One Thing We Can Agree on? Team USA.

On Monday, Team USA kicked off their World Cup start with a 2-1 win over Ghana, the team that has knocked us out of the past two tournaments.  I happened to be checking Twitter shortly before the game and was not surprised to see an outpouring of support for the team.  What I did find interesting though was the way that elected officials and political parties voiced their encouragement.

It’s common knowledge that Republicans and Democrats currently agree on almost nothing.  This polarization, as mentioned in my previous blog post, has led to the most unproductive Congress in history.  They do, however, agree on their support for the US Men’s National Team.  Prior to the game, Senate Democrats and House Republicans tweeted the following:

For two groups whose Twitter feeds are primarily jabs at one another, it’s pretty amazing to see them sharing a #OneNationOneTeam hashtag.  The Senate Democrats tweet even pokes fun at the polarization, saying “It’s not partisan.”  But are we really one nation?  It doesn’t always feel like it…  As reported by the National Journal, not only has the percentage of Americans who consistently express conservative or liberal views doubled (from 10% to 21%), but we are becoming increasingly negative towards the opposing group.  According to the Pew study relied upon by this article “The percentage of Republicans who hold a highly negative view of Democrats is 43 percent” while “[n]early four-in-10 Democrats loathe Republicans.”¹

It’s amazing amid this type of animosity what has the ability to unify a nation.  National sports and patriotism have consistently brought people from all over the country together under a shared passion and competitive spirit.  It seems that if there’s one thing we can all agree on, it’s that America’s the best.  As the San Jose Mercury News put it in a report on the 2014 Sochi Olympics, “The red state-blue state divide, temporarily, will disappear. Even if we don’t fully understand some of these sports[…]we will be united as we rabidly cheer on athletes who are the embodiment of our national ethos, better known as the American dream.”²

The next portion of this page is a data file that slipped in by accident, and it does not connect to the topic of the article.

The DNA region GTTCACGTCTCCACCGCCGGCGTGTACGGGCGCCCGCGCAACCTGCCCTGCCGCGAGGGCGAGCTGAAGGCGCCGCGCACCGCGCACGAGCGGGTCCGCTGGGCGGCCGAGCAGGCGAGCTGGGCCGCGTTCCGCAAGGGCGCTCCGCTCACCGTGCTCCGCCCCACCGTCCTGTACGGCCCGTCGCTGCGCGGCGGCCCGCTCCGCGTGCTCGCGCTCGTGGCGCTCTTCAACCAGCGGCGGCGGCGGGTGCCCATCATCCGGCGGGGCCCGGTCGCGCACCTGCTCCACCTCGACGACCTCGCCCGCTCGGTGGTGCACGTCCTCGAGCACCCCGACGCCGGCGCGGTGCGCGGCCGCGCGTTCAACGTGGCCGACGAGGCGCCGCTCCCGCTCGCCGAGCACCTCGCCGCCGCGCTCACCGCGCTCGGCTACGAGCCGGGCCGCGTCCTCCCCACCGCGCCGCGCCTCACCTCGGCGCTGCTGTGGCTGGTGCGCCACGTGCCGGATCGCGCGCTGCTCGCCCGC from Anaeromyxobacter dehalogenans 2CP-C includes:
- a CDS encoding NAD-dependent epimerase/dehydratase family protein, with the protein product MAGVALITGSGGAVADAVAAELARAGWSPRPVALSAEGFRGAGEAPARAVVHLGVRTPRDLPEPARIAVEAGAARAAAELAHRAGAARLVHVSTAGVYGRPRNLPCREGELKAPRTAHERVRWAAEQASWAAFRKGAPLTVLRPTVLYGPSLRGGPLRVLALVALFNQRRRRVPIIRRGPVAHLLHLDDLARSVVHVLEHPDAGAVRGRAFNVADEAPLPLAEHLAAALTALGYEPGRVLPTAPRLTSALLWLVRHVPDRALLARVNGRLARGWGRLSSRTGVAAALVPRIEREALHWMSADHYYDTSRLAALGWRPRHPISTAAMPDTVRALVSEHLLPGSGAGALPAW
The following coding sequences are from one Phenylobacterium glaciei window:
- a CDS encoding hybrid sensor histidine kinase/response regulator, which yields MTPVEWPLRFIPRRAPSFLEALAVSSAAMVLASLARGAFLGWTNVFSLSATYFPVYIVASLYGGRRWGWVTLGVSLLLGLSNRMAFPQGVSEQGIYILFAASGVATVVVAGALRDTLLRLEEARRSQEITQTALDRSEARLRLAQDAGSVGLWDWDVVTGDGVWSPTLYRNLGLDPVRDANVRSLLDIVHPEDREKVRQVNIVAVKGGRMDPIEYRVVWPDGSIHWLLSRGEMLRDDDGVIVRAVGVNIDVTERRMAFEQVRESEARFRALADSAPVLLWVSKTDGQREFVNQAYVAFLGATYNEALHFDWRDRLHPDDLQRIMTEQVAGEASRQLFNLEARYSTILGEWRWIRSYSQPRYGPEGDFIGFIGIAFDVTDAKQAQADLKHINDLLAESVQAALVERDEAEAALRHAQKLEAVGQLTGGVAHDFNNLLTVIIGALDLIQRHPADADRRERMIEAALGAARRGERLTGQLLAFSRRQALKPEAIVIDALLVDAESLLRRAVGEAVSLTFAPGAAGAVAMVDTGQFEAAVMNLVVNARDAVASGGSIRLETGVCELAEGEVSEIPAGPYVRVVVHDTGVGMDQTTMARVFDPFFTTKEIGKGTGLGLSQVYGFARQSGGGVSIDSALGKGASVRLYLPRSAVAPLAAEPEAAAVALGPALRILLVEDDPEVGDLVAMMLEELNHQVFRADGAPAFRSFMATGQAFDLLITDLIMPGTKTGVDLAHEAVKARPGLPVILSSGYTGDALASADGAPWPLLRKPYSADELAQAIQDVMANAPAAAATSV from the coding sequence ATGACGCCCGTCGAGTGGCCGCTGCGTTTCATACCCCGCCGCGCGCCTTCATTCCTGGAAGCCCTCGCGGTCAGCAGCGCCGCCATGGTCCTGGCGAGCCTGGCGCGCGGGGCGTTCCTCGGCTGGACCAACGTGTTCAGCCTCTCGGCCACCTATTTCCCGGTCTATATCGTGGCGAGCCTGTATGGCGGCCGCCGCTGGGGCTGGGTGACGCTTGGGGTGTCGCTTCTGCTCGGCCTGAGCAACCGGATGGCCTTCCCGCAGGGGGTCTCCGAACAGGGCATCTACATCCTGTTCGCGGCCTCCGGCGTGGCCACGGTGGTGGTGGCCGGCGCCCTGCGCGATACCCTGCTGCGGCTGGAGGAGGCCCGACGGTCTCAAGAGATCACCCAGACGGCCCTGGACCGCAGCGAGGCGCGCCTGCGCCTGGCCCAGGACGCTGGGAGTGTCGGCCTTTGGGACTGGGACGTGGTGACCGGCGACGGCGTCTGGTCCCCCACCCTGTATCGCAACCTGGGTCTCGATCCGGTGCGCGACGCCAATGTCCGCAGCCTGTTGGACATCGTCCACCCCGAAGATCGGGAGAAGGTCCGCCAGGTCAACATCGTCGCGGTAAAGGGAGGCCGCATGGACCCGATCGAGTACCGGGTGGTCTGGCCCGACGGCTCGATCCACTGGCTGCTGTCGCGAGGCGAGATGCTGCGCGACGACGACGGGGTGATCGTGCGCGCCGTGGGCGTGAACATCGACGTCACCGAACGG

So how are we able to do this?  We stop focusing on our differences and embrace where we are alike.  We’re all Americans therefore we can all unite under the goal of promoting other Americans.  This should be the goal in everything we do.  I know I’ve said it before, but I think it bears repeating.  Let’s use our feelings toward national sports as a model – let’s put aside our differences and start focusing on what we agree on.  Just as the Americans claimed that a tie with Ghana would be sufficient, we need to remember that compromise isn’t a loss.  If we can get things done that will better Americans, even if not fully to the point that our particular side wants, we can get back to the #OneNation that we so ardently claim to be.


¹ Fournier, R. (2014). Hard-core, hardheaded, hateful partisans are crowding out our politics. The National Journal. Retrieved from

² Almond, E. and Emmons, M. (2014).  U.S. athletes, nation will experience flood of patriotic emotions as Sochi Olympics begin. The San Jose Mercury News. Retrieved from

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